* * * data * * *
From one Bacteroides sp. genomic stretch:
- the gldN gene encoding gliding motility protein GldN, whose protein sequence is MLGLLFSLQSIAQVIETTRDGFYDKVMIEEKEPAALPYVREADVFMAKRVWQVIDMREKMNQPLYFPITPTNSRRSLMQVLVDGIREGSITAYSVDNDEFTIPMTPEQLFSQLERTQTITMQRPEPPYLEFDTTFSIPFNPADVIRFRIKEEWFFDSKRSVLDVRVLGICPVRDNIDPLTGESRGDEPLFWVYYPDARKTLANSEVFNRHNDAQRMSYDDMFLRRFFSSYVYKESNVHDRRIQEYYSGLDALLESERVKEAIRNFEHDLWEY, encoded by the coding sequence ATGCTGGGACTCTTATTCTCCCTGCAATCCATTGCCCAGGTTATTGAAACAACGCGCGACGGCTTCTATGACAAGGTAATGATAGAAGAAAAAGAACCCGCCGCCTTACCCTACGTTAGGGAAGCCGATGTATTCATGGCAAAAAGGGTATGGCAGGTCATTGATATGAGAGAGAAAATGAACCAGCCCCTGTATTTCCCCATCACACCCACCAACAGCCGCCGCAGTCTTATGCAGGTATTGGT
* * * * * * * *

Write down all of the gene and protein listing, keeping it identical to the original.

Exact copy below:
From one Bacteroides sp. genomic stretch:
- the gldN gene encoding gliding motility protein GldN, whose protein sequence is MLGLLFSLQSIAQVIETTRDGFYDKVMIEEKEPAALPYVREADVFMAKRVWQVIDMREKMNQPLYFPITPTNSRRSLMQVLVDGIREGSITAYSVDNDEFTIPMTPEQLFSQLERTQTITMQRPEPPYLEFDTTFSIPFNPADVIRFRIKEEWFFDSKRSVLDVRVLGICPVRDNIDPLTGESRGDEPLFWVYYPDARKTLANSEVFNRHNDAQRMSYDDMFLRRFFSSYVYKESNVHDRRIQEYYSGLDALLESERVKEAIRNFEHDLWEY, encoded by the coding sequence ATGCTGGGACTCTTATTCTCCCTGCAATCCATTGCCCAGGTTATTGAAACAACGCGCGACGGCTTCTATGACAAGGTAATGATAGAAGAAAAAGAACCCGCCGCCTTACCCTACGTTAGGGAAGCCGATGTATTCATGGCAAAAAGGGTATGGCAGGTCATTGATATGAGAGAGAAAATGAACCAGCCCCTGTATTTCCCCATCACACCCACCAACAGCCGCCGCAGTCTTATGCAGGTATTGGT